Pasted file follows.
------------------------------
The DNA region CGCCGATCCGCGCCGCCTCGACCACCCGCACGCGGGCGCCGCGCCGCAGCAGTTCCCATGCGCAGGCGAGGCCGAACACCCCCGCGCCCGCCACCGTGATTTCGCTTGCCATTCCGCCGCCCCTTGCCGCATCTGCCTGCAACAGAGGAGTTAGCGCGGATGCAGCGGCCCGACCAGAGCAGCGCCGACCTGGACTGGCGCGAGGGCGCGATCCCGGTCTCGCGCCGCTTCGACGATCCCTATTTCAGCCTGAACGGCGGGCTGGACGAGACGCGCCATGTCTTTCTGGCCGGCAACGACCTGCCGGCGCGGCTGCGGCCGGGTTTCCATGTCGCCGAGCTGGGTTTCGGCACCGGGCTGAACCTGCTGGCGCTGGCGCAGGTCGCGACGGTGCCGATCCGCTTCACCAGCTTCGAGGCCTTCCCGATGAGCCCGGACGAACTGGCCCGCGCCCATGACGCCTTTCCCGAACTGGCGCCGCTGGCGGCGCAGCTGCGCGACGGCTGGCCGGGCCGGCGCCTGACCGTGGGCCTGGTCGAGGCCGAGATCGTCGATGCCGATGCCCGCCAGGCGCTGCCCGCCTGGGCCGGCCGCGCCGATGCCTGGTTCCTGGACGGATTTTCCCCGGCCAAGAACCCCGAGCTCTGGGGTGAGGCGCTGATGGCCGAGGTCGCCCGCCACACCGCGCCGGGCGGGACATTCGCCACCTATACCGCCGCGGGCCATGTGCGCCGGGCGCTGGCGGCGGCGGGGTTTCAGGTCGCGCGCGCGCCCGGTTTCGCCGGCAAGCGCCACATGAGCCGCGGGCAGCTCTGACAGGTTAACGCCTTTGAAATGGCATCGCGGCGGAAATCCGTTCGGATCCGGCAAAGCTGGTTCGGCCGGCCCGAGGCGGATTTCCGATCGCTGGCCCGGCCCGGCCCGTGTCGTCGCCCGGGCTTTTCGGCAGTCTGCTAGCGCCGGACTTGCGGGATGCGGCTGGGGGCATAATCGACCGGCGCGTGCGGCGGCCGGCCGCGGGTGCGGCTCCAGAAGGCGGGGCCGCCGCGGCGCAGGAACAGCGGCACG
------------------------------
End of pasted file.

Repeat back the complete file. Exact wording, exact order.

The DNA region CGCCGATCCGCGCCGCCTCGACCACCCGCACGCGGGCGCCGCGCCGCAGCAGTTCCCATGCGCAGGCGAGGCCGAACACCCCCGCGCCCGCCACCGTGATTTCGCTTGCCATTCCGCCGCCCCTTGCCGCATCTGCCTGCAACAGAGGAGTTAGCGCGGATGCAGCGGCCCGACCAGAGCAGCGCCGACCTGGACTGGCGCGAGGGCGCGATCCCGGTCTCGCGCCGCTTCGACGATCCCTATTTCAGCCTGAACGGCGGGCTGGACGAGACGCGCCATGTCTTTCTGGCCGGCAACGACCTGCCGGCGCGGCTGCGGCCGGGTTTCCATGTCGCCGAGCTGGGTTTCGGCACCGGGCTGAACCTGCTGGCGCTGGCGCAGGTCGCGACGGTGCCGATCCGCTTCACCAGCTTCGAGGCCTTCCCGATGAGCCCGGACGAACTGGCCCGCGCCCATGACGCCTTTCCCGAACTGGCGCCGCTGGCGGCGCAGCTGCGCGACGGCTGGCCGGGCCGGCGCCTGACCGTGGGCCTGGTCGAGGCCGAGATCGTCGATGCCGATGCCCGCCAGGCGCTGCCCGCCTGGGCCGGCCGCGCCGATGCCTGGTTCCTGGACGGATTTTCCCCGGCCAAGAACCCCGAGCTCTGGGGTGAGGCGCTGATGGCCGAGGTCGCCCGCCACACCGCGCCGGGCGGGACATTCGCCACCTATACCGCCGCGGGCCATGTGCGCCGGGCGCTGGCGGCGGCGGGGTTTCAGGTCGCGCGCGCGCCCGGTTTCGCCGGCAAGCGCCACATGAGCCGCGGGCAGCTCTGACAGGTTAACGCCTTTGAAATGGCATCGCGGCGGAAATCCGTTCGGATCCGGCAAAGCTGGTTCGGCCGGCCCGAGGCGGATTTCCGATCGCTGGCCCGGCCCGGCCCGTGTCGTCGCCCGGGCTTTTCGGCAGTCTGCTAGCGCCGGACTTGCGGGATGCGGCTGGGGGCATAATCGACCGGCGCGTGCGGCGGCCGGCCGCGGGTGCGGCTCCAGAAGGCGGGGCCGCCGCGGCGCAGGAACAGCGGCACG